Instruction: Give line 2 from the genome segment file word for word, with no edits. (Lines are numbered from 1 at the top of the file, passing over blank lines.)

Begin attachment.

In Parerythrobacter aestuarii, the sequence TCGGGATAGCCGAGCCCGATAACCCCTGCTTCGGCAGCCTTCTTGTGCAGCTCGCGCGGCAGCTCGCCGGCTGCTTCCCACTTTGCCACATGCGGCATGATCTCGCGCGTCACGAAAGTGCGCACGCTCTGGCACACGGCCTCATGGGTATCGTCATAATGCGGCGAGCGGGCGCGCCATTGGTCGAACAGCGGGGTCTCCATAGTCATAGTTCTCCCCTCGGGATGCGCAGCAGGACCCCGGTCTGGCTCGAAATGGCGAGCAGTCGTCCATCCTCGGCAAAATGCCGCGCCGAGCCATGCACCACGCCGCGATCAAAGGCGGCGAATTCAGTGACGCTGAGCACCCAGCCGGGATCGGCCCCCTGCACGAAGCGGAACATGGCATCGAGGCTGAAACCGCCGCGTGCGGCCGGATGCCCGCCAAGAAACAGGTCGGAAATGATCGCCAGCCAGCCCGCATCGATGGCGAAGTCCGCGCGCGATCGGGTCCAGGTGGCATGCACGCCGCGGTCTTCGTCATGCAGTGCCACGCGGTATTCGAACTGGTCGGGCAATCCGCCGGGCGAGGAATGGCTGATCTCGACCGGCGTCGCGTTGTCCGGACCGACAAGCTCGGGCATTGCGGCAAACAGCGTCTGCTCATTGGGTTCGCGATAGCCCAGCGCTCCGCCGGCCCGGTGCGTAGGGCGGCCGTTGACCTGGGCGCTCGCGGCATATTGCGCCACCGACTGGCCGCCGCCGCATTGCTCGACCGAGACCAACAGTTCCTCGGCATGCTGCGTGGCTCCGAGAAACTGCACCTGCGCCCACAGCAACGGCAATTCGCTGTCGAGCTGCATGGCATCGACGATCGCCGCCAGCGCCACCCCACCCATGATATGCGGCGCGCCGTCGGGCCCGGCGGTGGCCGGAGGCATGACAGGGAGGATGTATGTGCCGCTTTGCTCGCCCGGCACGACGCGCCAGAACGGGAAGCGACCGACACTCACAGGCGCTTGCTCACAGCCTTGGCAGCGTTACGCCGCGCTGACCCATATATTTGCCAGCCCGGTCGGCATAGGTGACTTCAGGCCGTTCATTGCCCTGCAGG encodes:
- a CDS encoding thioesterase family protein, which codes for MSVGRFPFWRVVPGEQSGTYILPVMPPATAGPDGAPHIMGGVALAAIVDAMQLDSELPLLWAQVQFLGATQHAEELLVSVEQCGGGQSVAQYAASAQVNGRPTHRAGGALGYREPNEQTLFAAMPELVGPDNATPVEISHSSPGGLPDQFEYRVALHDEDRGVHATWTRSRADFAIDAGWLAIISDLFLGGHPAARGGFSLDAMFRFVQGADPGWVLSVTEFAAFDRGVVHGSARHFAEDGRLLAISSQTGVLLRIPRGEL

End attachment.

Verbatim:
- a CDS encoding thioesterase family protein, which codes for MSVGRFPFWRVVPGEQSGTYILPVMPPATAGPDGAPHIMGGVALAAIVDAMQLDSELPLLWAQVQFLGATQHAEELLVSVEQCGGGQSVAQYAASAQVNGRPTHRAGGALGYREPNEQTLFAAMPELVGPDNATPVEISHSSPGGLPDQFEYRVALHDEDRGVHATWTRSRADFAIDAGWLAIISDLFLGGHPAARGGFSLDAMFRFVQGADPGWVLSVTEFAAFDRGVVHGSARHFAEDGRLLAISSQTGVLLRIPRGEL